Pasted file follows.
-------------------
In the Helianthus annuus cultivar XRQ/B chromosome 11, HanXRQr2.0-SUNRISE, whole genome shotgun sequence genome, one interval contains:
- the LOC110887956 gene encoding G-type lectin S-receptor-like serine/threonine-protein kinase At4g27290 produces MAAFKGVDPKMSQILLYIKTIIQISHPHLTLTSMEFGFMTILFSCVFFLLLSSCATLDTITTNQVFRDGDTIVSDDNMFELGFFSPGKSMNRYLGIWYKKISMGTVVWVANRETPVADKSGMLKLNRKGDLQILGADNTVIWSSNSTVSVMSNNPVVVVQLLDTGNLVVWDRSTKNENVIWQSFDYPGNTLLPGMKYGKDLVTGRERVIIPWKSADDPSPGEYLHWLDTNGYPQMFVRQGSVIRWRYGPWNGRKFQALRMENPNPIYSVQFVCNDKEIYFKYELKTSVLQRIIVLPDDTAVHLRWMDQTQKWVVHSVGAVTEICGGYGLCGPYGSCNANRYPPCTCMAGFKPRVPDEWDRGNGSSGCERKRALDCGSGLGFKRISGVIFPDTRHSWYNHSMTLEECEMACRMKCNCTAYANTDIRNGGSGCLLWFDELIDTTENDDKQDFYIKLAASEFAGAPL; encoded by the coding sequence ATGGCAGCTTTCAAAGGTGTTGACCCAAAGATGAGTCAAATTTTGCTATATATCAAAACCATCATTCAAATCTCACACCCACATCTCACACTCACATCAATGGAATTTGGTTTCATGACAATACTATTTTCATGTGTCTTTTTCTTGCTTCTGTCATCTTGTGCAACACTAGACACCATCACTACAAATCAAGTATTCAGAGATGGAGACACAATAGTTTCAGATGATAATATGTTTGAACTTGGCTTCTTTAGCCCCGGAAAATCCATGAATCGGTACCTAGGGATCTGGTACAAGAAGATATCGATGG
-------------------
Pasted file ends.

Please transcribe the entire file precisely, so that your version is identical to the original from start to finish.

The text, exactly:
In the Helianthus annuus cultivar XRQ/B chromosome 11, HanXRQr2.0-SUNRISE, whole genome shotgun sequence genome, one interval contains:
- the LOC110887956 gene encoding G-type lectin S-receptor-like serine/threonine-protein kinase At4g27290 produces MAAFKGVDPKMSQILLYIKTIIQISHPHLTLTSMEFGFMTILFSCVFFLLLSSCATLDTITTNQVFRDGDTIVSDDNMFELGFFSPGKSMNRYLGIWYKKISMGTVVWVANRETPVADKSGMLKLNRKGDLQILGADNTVIWSSNSTVSVMSNNPVVVVQLLDTGNLVVWDRSTKNENVIWQSFDYPGNTLLPGMKYGKDLVTGRERVIIPWKSADDPSPGEYLHWLDTNGYPQMFVRQGSVIRWRYGPWNGRKFQALRMENPNPIYSVQFVCNDKEIYFKYELKTSVLQRIIVLPDDTAVHLRWMDQTQKWVVHSVGAVTEICGGYGLCGPYGSCNANRYPPCTCMAGFKPRVPDEWDRGNGSSGCERKRALDCGSGLGFKRISGVIFPDTRHSWYNHSMTLEECEMACRMKCNCTAYANTDIRNGGSGCLLWFDELIDTTENDDKQDFYIKLAASEFAGAPL; encoded by the coding sequence ATGGCAGCTTTCAAAGGTGTTGACCCAAAGATGAGTCAAATTTTGCTATATATCAAAACCATCATTCAAATCTCACACCCACATCTCACACTCACATCAATGGAATTTGGTTTCATGACAATACTATTTTCATGTGTCTTTTTCTTGCTTCTGTCATCTTGTGCAACACTAGACACCATCACTACAAATCAAGTATTCAGAGATGGAGACACAATAGTTTCAGATGATAATATGTTTGAACTTGGCTTCTTTAGCCCCGGAAAATCCATGAATCGGTACCTAGGGATCTGGTACAAGAAGATATCGATGG